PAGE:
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Cambridge University Press
Online publication date:
February 2023
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Book description

The words of its writers are part of the texture of Dublin, an invisible counterpart to the bricks and pavement we see around us. Beyond the ever-present footsteps of James Joyce's characters, Leopold Bloom or Stephen Dedalus, around the city centre, an ordinary-looking residential street overlooking Dublin Bay, for instance, presents the house where Nobel Laureate Seamus Heaney lived for many years; a few blocks away is the house where another Nobel Laureate, W. B. Yeats, was born.  Just down the coast is the pier linked to yet another, Samuel Beckett, from which we can see the Martello Tower that is the setting for the opening chapter of Ulysses. But these are only a few. Step-by-step, Dublin: A Writer's City unfolds a book-lover's map of this unique city, inviting us to experience what it means to live in a great city of literature.  The book is heavily illustrated, and features custom maps.


‘Dublin: A Writer's City is a comprehensive guide to this incomprehensibly graphomane capital, less city than town, less town than village, less village than inkpot. Christopher Morash's book is engrossing, enlightening, relaxedly scholarly and splendidly entertaining.’

John Banville

‘Here is the Dublin I know and love. This is an invaluable guide to a living, changing city; one that is rich in stories as well as books. Moving lightly from the deep past to the present day, Christopher Morash has managed to be affectionate, accurate and comprehensive, all at once.’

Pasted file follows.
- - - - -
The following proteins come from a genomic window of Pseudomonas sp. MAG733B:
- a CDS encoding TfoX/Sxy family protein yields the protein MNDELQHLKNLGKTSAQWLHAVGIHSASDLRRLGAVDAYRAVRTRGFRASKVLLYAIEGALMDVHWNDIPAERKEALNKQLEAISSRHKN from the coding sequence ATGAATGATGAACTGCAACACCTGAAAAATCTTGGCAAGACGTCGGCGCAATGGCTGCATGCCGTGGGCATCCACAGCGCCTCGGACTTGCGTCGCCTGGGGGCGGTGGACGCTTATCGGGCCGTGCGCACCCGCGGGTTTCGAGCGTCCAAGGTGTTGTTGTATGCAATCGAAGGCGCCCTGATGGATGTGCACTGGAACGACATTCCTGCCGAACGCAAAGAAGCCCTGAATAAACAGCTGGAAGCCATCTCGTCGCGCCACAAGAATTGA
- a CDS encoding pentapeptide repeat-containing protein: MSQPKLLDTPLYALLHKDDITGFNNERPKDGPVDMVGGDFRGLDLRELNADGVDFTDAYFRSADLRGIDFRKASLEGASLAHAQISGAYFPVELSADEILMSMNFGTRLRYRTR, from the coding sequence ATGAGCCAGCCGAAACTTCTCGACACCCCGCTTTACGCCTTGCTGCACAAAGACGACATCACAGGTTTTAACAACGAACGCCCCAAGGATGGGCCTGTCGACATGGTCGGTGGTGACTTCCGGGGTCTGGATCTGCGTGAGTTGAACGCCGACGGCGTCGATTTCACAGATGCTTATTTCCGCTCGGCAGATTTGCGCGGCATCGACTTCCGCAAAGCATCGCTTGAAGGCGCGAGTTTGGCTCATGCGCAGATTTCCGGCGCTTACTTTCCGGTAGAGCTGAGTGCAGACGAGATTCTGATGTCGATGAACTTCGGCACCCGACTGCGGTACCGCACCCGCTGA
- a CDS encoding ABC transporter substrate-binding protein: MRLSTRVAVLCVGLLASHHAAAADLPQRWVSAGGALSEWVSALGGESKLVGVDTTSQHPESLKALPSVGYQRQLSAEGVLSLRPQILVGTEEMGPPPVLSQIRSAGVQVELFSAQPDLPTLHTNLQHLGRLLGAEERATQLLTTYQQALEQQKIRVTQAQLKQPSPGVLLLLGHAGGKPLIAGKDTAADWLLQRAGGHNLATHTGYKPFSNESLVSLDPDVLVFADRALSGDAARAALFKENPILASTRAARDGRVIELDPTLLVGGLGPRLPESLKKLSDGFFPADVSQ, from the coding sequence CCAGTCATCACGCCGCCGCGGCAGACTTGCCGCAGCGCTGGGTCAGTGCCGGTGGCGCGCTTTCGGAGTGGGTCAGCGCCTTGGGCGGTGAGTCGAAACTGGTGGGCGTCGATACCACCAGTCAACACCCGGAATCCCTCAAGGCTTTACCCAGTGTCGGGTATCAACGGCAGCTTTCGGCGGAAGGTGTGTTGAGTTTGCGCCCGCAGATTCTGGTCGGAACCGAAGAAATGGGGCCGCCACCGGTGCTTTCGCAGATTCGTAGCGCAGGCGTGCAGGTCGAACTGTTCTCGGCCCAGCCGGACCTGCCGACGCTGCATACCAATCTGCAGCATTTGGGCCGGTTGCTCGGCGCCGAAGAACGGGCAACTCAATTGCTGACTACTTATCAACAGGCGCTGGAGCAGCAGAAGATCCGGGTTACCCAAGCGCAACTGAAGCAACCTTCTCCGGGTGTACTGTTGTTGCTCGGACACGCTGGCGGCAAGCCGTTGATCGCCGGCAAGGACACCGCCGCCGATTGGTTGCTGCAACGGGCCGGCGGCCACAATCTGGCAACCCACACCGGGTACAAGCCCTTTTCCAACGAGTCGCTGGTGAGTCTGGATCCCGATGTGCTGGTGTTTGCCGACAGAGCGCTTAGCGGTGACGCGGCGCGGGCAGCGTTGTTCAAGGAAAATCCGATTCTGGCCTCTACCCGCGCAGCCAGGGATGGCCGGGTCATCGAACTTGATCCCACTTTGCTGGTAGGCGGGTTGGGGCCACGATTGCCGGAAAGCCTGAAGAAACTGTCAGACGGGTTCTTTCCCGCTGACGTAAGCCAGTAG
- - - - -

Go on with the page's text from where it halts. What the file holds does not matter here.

Anne Enright

‘… a fitting tribute to the rich literary history of Dublin.'

Source: Publishers Weekly

‘We often think of literary giants such as Oscar Wilde, WB Yeats, James Joyce and Samuel Beckett, but while Chris Morash’s new book explores the contributions of these behemoths, it also goes much further. It takes us by the hand from Dublin’s elegant Georgian facades down back alleys to hear the hundreds of pamphleteers, poets and playwrights chattering incessantly back and forth across the centuries.’

Elizabeth O'Neill Source: Sunday Business Post

‘… a fascinating new book, Dublin: A Writer’s City...brilliantly joins up the jigsaw of the lives that different generations of Dublin writers lived … If you want a book that pieces together Behan’s inner city, Eavan Boland’s Dundrum, Roddy Doyle’s fictional Barrytown or the Howth heather where Molly Bloom said yes, then Morash’s book is a joy to dip into and see familiar places revealed in a fresh light.’

Dermot Bolder Source: Dublin Evening Herald

'Dublin, a Writer's City manages to be compendious in a small space, busy as the streets themselves and true to the remarkable spirit of a town that insists, decade after decade, a century ago and next year, in nurturing, goading and facilitating some of the most vibrant literature to be found in the English-speaking world (an unfashionable opinion … Moving into the 21st century, it respects a living tradition and brings us a crucial step further along.'

Anne Enright Source: The Irish Times

'A wonderfully rich account of the Irish capital's impressive writerly heritage … the book is lavishly illustrated with numerous unfamiliar images from the archives, and is itself written in a beautiful style that adds to the very literary culture that the author seeks to celebrate.'

James Moran Source: The Tablet

‘… the one word that quintessentially sums up Dublin – A Writer’s City is inspiring.'

David Marx Source: David Marx:Book Reviews

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  • 1 - Mapping the City
    pp 12-31


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